Following on from his work celebrating the sand lizard last year writer Philip Parker tells us about his heathland contribution to the 26Habitats writing project

I love to see the old heath's withered brake
Mingle its crimpled leaves with furze and ling

John Clare

The ‘26Habitats’ project is a collaboration between writers’ organisation 26 and The Wildlife Trusts and seeks to shine a light on the threats facing our diverse habitats, as well as the role of their restoration in helping to combat climate change and the decline of biodiversity.

From hedgerow to peatland, from woodland to coasts, 26 writers have explored some of our most distinctive and important habitats – and responded in a unique way. Each writer has composed a poem of exactly 100 words (called a centena) which are released online throughout September. Designer Lydia Thornley visited most of these locations and has created beautiful illustrations of each to accompany the posts.

My contribution to this project is a companion piece to my poem for last year’s ‘26Wild’, which celebrated the sand lizard – one of 133 priority species of lowland heaths. Guided by staff from Amphibian and Reptile Conservation (ARC), I found some on the tiny Crooksbury Common, near Farnham. (Like so many place names, there’s a clue to the landscape – Farn is derived from the Anglo Saxon for fern.)

Crooksbury heathland illustration by Lydia Thornley

I have since become a heathland afficionado exploring them in Surrey and Sussex and enjoying the colour change of heather and fern across the seasons, and spotting more reptiles including a glorious smooth snake, plus nightjars and small heath butterflies. So I returned this year to the rather hidden Crooksbury Common (which is managed by ARC) and discovered Crooksbury Hill. A high point in the area - superb views from the 160m high summit - I wondered why it was so different from the Common, consisting of silver birch and Scots pine and just a small south-facing clearing of heather. After some research I discovered that this part of the common had been enclosed in 1848.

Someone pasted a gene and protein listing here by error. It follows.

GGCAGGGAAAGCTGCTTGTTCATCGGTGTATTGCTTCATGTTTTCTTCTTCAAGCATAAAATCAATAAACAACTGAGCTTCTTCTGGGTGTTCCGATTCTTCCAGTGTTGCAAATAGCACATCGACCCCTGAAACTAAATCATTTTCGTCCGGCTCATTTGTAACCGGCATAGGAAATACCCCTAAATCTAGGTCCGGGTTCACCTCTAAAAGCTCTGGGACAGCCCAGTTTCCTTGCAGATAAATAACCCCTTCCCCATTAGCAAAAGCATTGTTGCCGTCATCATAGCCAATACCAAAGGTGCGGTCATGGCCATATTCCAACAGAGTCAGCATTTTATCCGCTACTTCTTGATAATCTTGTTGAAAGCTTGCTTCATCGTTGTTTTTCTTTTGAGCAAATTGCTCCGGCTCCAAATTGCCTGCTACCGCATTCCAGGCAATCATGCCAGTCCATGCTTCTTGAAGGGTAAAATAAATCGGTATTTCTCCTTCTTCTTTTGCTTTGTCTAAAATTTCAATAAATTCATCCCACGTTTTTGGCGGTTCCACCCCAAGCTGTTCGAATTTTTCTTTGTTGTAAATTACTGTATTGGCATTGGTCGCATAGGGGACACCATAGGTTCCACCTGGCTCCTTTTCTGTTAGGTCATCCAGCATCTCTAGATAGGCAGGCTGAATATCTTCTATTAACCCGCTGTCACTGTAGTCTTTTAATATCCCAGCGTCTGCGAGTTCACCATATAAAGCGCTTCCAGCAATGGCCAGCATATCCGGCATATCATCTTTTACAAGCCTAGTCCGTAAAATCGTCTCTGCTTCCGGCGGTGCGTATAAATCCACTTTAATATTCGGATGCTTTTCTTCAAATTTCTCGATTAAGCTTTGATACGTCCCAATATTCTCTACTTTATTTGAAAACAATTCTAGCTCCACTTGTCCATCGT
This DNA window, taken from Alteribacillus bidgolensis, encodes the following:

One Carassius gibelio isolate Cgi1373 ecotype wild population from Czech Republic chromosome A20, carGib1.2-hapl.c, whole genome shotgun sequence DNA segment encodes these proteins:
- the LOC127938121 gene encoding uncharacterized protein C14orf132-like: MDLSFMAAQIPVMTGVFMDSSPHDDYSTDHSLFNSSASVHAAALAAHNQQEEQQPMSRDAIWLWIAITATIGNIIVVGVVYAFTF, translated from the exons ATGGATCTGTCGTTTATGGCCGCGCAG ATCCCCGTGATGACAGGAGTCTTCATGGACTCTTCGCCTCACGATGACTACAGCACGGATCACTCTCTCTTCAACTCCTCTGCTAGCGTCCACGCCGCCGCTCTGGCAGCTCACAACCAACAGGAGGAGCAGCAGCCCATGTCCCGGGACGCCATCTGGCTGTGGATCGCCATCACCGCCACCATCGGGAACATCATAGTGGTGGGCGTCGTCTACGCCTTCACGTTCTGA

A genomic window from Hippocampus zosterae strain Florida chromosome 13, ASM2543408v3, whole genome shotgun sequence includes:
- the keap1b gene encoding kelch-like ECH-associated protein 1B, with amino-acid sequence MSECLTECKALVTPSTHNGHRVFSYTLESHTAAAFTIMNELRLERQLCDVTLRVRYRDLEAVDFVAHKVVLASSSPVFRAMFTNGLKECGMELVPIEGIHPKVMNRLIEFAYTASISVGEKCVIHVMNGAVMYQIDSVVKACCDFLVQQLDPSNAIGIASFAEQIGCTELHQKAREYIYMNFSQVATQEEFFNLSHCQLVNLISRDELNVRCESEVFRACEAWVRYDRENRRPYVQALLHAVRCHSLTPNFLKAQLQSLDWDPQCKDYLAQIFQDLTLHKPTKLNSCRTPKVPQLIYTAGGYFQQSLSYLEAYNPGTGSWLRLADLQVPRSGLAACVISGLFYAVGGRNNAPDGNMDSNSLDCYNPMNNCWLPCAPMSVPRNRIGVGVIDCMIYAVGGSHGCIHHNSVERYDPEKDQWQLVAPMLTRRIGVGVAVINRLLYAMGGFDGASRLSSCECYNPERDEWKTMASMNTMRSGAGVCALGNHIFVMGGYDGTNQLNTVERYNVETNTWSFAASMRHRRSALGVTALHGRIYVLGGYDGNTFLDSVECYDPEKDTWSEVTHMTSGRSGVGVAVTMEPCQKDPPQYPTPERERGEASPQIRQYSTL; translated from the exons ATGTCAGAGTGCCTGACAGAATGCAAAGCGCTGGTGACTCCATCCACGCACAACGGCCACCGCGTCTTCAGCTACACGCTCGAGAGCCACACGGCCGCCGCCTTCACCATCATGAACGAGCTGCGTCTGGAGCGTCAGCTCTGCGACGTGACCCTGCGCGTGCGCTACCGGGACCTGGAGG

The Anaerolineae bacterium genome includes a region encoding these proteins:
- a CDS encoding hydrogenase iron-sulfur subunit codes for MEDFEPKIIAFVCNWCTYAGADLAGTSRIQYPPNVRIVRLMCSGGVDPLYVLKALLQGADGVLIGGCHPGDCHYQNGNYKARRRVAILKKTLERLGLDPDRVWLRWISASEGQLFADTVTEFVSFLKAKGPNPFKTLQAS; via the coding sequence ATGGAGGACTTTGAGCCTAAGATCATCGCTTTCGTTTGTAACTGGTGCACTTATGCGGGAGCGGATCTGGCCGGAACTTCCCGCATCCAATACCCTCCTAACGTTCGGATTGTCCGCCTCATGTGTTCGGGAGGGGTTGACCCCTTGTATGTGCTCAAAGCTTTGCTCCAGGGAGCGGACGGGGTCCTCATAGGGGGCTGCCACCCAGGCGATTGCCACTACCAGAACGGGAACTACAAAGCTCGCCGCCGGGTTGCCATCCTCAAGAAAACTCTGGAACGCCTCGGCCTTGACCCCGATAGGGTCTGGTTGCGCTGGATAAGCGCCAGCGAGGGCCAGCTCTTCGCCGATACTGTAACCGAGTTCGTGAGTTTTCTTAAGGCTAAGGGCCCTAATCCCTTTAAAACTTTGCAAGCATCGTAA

Heathland is not entirely natural but bears the footprint of human interaction. Several thousand years ago our ancestors discovered agriculture` and felled the wildwoods that spanned England. When soils became exhausted – especially sandy, acidic soils – the farmers moved on. Settlers grazed livestock and cut saplings for building, preventing the land from reverting to woodland – and heaths were formed. For perhaps 200 generations ‘common lands’ like these supported the ‘commoners’. They enjoyed inherited rights of access to land which was ultimately owned by a wealthy individual or monastery. This was to change after around 1700. Enclosure began – land was fenced off by the owners to ‘improve’ what they perceived as wasteland with plantations and agriculture for capital return. More than 5000 Acts of Parliament authorised enclosure of one-fifth of England – with repercussions for the land and the poorest who subsisted on it.